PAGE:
In a tennis match, before every first serve I bounce the ball three times, look up, breathe a sigh, relax and lower my jaw, toss and serve. Before every second serve the ritual is the same, except I bounce the ball twice.
Rituals calm and comfort. They deepen my concentration. They shield me from distraction. They are guiding rails to keep me in the groove of good habits.
In my kitchen, another ritual plays about every two weeks. After one man and three boys finish the last of the last four loaves, I make four more. For kneading bread dough, I have my “Kneading Psalm,” Psalm 65.
Thou dost visit the earth, and cause it to overflow;
Thou dost greatly enrich it;
The stream of God is full of water;
Thou dost prepare their grain,
for thus Thou dost prepare the earth.
(all quotes from Psalm 65)
Very appropriate, isn’t it? This Psalm is perfect for breadmaking!
Thou hast crowned the year with Thy bounty,
And Thy paths drip with fatness.
The pastures of the wilderness drip,
And the hills gird themselves with rejoicing.
The meadows are clothed with flocks,
And the valleys are covered with grain;
They shout for joy, yes, they sing.
I have mixed the ingredients. Now, kneading time has come, and I eagerly anticipate the words dancing over my tongue and between my lips. Time for the Kneading Psalm!
My hands know what to do. Under my palms and fingers I feel the goodness and richness of whole grains and oil and honey. The heels of my hands push and fold the swelling dough—this dough which came from the earth’s fatness, from a year crowned with God’s dripping bounty, from valleys which sang and rejoiced in their grain-clothes. My ritual begins, and I recite:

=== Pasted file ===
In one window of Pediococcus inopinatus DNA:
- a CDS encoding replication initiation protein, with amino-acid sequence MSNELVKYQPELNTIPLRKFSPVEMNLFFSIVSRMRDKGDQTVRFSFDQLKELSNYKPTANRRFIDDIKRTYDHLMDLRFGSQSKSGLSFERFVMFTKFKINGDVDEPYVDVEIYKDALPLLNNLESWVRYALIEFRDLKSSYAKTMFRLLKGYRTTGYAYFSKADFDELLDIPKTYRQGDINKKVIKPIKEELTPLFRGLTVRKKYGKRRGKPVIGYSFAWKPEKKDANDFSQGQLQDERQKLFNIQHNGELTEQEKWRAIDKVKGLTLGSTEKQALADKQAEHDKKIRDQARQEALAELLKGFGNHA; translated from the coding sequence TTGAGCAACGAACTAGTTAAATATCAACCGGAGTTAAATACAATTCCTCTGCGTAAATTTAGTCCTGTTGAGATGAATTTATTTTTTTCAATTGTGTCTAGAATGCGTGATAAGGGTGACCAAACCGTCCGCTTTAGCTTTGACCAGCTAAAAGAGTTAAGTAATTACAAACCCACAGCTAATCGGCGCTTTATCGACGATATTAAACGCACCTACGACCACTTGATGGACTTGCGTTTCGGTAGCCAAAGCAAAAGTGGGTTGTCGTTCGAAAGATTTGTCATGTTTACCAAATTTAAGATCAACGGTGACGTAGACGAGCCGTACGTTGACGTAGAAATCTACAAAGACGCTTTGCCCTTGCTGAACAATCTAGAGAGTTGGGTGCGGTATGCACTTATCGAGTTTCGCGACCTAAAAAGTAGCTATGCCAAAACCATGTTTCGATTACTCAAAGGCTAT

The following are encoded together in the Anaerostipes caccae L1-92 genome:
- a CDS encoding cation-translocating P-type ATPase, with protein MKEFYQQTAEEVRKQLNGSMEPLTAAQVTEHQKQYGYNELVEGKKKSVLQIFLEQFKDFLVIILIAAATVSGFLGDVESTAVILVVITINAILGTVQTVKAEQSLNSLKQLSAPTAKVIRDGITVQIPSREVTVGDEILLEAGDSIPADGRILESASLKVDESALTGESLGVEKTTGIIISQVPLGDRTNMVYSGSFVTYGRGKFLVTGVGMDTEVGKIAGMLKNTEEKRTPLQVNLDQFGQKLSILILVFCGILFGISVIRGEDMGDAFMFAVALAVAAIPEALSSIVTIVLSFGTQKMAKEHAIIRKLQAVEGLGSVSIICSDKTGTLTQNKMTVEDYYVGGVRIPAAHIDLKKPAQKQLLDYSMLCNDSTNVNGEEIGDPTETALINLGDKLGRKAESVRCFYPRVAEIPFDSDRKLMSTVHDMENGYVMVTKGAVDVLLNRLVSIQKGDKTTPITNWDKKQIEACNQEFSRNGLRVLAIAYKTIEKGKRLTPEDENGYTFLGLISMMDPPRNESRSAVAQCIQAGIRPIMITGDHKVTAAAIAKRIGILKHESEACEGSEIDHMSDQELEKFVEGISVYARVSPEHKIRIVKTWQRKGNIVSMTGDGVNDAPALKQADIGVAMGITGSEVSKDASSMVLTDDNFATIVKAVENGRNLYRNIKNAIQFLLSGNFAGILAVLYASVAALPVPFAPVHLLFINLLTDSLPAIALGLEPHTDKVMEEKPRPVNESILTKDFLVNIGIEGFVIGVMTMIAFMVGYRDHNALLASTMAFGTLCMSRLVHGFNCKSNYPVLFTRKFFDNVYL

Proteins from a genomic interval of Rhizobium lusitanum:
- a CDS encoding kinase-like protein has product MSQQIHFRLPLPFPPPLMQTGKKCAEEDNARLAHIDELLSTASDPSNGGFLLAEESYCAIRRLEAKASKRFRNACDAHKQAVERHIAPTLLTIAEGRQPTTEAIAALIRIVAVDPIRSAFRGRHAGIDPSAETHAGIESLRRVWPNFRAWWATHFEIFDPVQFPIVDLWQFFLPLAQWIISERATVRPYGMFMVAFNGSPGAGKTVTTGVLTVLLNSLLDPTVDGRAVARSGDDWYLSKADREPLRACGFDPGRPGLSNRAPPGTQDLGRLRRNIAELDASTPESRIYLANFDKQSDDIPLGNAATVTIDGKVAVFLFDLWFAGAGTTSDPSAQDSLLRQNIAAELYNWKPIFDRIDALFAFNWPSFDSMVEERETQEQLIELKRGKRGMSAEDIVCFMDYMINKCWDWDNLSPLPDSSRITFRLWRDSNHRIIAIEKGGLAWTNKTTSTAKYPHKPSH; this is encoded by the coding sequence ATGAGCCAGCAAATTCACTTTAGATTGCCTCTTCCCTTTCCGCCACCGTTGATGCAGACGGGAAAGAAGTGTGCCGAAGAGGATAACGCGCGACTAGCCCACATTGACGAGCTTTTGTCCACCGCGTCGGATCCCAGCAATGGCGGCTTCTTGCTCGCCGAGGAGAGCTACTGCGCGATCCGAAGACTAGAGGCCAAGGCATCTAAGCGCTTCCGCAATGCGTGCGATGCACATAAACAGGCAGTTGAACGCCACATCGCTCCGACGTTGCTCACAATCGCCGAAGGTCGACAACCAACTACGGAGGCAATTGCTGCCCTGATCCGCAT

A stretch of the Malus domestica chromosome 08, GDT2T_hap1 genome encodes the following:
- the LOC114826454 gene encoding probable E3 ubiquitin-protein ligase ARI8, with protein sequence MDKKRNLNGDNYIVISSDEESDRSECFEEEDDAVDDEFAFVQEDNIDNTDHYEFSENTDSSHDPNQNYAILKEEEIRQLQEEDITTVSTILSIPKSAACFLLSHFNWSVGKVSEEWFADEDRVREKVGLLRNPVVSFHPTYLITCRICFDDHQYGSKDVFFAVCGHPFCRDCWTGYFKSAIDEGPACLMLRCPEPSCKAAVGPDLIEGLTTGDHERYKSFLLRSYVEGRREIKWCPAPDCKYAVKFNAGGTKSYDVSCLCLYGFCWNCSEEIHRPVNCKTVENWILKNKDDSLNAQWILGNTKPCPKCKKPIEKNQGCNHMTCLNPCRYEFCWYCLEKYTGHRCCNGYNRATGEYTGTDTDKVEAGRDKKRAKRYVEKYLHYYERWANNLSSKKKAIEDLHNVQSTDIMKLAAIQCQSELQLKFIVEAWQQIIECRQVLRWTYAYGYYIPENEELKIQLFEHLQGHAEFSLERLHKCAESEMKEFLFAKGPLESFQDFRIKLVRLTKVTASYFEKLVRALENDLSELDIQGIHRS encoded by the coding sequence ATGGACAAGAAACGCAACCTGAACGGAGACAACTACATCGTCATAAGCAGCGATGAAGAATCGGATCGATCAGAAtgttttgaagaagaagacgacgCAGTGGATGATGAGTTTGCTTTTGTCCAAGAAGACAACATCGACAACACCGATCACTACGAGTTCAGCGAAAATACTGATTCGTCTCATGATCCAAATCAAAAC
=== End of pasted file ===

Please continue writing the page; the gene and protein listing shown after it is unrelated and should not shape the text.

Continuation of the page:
“Though the fig tree should not blossom . . .”
My hands continue, but my mind halts. This is not my Kneading Psalm. My routine is interrupted! This is not my Psalm 65!
Yet I submit to the One who broke the ritual. I continue:
Though the fig tree should not blossom,
nor fruit be on the vines,
(Why am I saying this? This doesn’t match what I’m doing!)
the produce of the olive fail
and the fields yield no food,
(But Lord, abundance is swelling under my hands. My pantry is full. My refrigerator is full. And I’m kneading four loaves’ worth of bread dough!)
the flock be cut off from the fold
and there be no herd in the stalls,
yet I will rejoice in the Lord;
I will take joy in the God of my salvation.
(Habakkuk 3:17-18 ESV)
The kneading is over. I cover the dough and wait for the rise. I am living in abundance. Why this Habakkuk prayer instead of my ritual Psalm 65?
And I understand.
His Word prepares. Memorization is preparation. Psalm 65 is a “now” word for the now—I live in plenty; food fills our kitchen; I am not currently suffering hardship. Yet I can and should pray the Habakkuk 3 prayer, for the same reason that learning CPR is useful only if it is learned before the emergency. I do not know what is ahead, but His Word prepares me. In my knowledge-faith timeline, what I know now will increase my faith for the future.
So I am ready. When the hardship comes, I will have already practiced the prayer.
“Though the fig tree should not blossom . . .
. . .yet I will rejoice in the Lord;
I will take joy in the God of my salvation.”
(Originally posted Sep. 29, 2009.)